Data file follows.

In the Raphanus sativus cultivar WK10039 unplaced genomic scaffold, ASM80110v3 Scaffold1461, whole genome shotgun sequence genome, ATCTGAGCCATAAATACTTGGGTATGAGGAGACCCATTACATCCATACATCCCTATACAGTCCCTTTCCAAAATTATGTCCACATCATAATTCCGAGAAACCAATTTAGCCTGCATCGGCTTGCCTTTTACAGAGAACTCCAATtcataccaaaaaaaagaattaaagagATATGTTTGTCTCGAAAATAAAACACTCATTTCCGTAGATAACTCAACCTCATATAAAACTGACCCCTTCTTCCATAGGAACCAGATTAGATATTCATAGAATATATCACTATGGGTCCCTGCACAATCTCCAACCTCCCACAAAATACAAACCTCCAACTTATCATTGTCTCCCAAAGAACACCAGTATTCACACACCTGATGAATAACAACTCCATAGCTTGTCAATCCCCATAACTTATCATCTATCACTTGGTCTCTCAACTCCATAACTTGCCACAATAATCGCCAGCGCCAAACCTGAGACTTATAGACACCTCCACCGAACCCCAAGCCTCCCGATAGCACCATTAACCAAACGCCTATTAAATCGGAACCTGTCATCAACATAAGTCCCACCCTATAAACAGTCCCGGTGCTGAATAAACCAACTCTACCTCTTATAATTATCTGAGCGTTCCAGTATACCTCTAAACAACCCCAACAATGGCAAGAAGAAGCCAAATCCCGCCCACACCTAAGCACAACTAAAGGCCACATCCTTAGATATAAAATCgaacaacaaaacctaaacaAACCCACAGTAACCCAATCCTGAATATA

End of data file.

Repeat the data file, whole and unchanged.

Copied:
In the Raphanus sativus cultivar WK10039 unplaced genomic scaffold, ASM80110v3 Scaffold1461, whole genome shotgun sequence genome, ATCTGAGCCATAAATACTTGGGTATGAGGAGACCCATTACATCCATACATCCCTATACAGTCCCTTTCCAAAATTATGTCCACATCATAATTCCGAGAAACCAATTTAGCCTGCATCGGCTTGCCTTTTACAGAGAACTCCAATtcataccaaaaaaaagaattaaagagATATGTTTGTCTCGAAAATAAAACACTCATTTCCGTAGATAACTCAACCTCATATAAAACTGACCCCTTCTTCCATAGGAACCAGATTAGATATTCATAGAATATATCACTATGGGTCCCTGCACAATCTCCAACCTCCCACAAAATACAAACCTCCAACTTATCATTGTCTCCCAAAGAACACCAGTATTCACACACCTGATGAATAACAACTCCATAGCTTGTCAATCCCCATAACTTATCATCTATCACTTGGTCTCTCAACTCCATAACTTGCCACAATAATCGCCAGCGCCAAACCTGAGACTTATAGACACCTCCACCGAACCCCAAGCCTCCCGATAGCACCATTAACCAAACGCCTATTAAATCGGAACCTGTCATCAACATAAGTCCCACCCTATAAACAGTCCCGGTGCTGAATAAACCAACTCTACCTCTTATAATTATCTGAGCGTTCCAGTATACCTCTAAACAACCCCAACAATGGCAAGAAGAAGCCAAATCCCGCCCACACCTAAGCACAACTAAAGGCCACATCCTTAGATATAAAATCgaacaacaaaacctaaacaAACCCACAGTAACCCAATCCTGAATATA